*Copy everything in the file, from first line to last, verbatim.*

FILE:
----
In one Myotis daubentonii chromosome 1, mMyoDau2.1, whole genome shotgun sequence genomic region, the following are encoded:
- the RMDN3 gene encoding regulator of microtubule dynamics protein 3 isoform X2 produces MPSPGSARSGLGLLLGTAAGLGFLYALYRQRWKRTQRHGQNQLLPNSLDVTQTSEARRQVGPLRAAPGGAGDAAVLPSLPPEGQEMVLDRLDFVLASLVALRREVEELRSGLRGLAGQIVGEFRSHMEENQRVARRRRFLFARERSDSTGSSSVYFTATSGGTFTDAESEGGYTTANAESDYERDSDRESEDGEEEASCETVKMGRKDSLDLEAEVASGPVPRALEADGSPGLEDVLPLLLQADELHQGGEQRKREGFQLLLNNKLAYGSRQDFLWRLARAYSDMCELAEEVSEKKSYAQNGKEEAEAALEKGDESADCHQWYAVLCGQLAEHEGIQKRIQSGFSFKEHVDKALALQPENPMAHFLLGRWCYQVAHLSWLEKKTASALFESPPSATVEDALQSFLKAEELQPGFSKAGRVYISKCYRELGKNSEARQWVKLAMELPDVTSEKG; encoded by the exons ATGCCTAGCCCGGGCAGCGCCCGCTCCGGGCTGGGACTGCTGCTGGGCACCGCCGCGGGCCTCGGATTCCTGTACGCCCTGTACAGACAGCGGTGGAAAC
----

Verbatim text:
In one Myotis daubentonii chromosome 1, mMyoDau2.1, whole genome shotgun sequence genomic region, the following are encoded:
- the RMDN3 gene encoding regulator of microtubule dynamics protein 3 isoform X2 produces MPSPGSARSGLGLLLGTAAGLGFLYALYRQRWKRTQRHGQNQLLPNSLDVTQTSEARRQVGPLRAAPGGAGDAAVLPSLPPEGQEMVLDRLDFVLASLVALRREVEELRSGLRGLAGQIVGEFRSHMEENQRVARRRRFLFARERSDSTGSSSVYFTATSGGTFTDAESEGGYTTANAESDYERDSDRESEDGEEEASCETVKMGRKDSLDLEAEVASGPVPRALEADGSPGLEDVLPLLLQADELHQGGEQRKREGFQLLLNNKLAYGSRQDFLWRLARAYSDMCELAEEVSEKKSYAQNGKEEAEAALEKGDESADCHQWYAVLCGQLAEHEGIQKRIQSGFSFKEHVDKALALQPENPMAHFLLGRWCYQVAHLSWLEKKTASALFESPPSATVEDALQSFLKAEELQPGFSKAGRVYISKCYRELGKNSEARQWVKLAMELPDVTSEKG; encoded by the exons ATGCCTAGCCCGGGCAGCGCCCGCTCCGGGCTGGGACTGCTGCTGGGCACCGCCGCGGGCCTCGGATTCCTGTACGCCCTGTACAGACAGCGGTGGAAAC